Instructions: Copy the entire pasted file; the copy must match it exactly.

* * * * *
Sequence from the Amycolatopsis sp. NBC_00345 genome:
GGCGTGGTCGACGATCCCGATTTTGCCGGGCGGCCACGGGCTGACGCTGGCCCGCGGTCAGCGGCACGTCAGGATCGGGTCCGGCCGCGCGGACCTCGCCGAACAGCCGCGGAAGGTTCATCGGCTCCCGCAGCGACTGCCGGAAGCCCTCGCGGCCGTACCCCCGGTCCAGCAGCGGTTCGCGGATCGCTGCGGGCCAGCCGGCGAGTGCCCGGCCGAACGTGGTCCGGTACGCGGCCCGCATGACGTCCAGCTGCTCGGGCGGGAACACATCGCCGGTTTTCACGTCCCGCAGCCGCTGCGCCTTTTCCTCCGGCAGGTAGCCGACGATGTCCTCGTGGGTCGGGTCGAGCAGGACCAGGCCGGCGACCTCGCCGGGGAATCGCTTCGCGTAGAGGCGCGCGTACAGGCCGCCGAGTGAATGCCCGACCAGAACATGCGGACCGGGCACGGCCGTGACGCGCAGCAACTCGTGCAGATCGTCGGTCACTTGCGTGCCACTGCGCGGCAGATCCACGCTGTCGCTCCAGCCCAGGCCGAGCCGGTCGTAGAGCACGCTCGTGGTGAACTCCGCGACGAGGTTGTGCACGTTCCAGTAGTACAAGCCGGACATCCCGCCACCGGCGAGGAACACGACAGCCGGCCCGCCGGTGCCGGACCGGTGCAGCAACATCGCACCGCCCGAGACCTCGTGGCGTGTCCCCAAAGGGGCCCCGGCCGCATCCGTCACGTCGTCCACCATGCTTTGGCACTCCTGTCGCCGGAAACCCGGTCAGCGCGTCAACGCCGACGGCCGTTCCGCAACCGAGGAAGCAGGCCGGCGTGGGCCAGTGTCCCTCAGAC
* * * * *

Sequence from the Amycolatopsis sp. NBC_00345 genome:
GGCGTGGTCGACGATCCCGATTTTGCCGGGCGGCCACGGGCTGACGCTGGCCCGCGGTCAGCGGCACGTCAGGATCGGGTCCGGCCGCGCGGACCTCGCCGAACAGCCGCGGAAGGTTCATCGGCTCCCGCAGCGACTGCCGGAAGCCCTCGCGGCCGTACCCCCGGTCCAGCAGCGGTTCGCGGATCGCTGCGGGCCAGCCGGCGAGTGCCCGGCCGAACGTGGTCCGGTACGCGGCCCGCATGACGTCCAGCTGCTCGGGCGGGAACACATCGCCGGTTTTCACGTCCCGCAGCCGCTGCGCCTTTTCCTCCGGCAGGTAGCCGACGATGTCCTCGTGGGTCGGGTCGAGCAGGACCAGGCCGGCGACCTCGCCGGGGAATCGCTTCGCGTAGAGGCGCGCGTACAGGCCGCCGAGTGAATGCCCGACCAGAACATGCGGACCGGGCACGGCCGTGACGCGCAGCAACTCGTGCAGATCGTCGGTCACTTGCGTGCCACTGCGCGGCAGATCCACGCTGTCGCTCCAGCCCAGGCCGAGCCGGTCGTAGAGCACGCTCGTGGTGAACTCCGCGACGAGGTTGTGCACGTTCCAGTAGTACAAGCCGGACATCCCGCCACCGGCGAGGAACACGACAGCCGGCCCGCCGGTGCCGGACCGGTGCAGCAACATCGCACCGCCCGAGACCTCGTGGCGTGTCCCCAAAGGGGCCCCGGCCGCATCCGTCACGTCGTCCACCATGCTTTGGCACTCCTGTCGCCGGAAACCCGGTCAGCGCGTCAACGCCGACGGCCGTTCCGCAACCGAGGAAGCAGGCCGGCGTGGGCCAGTGTCCCTCAGAC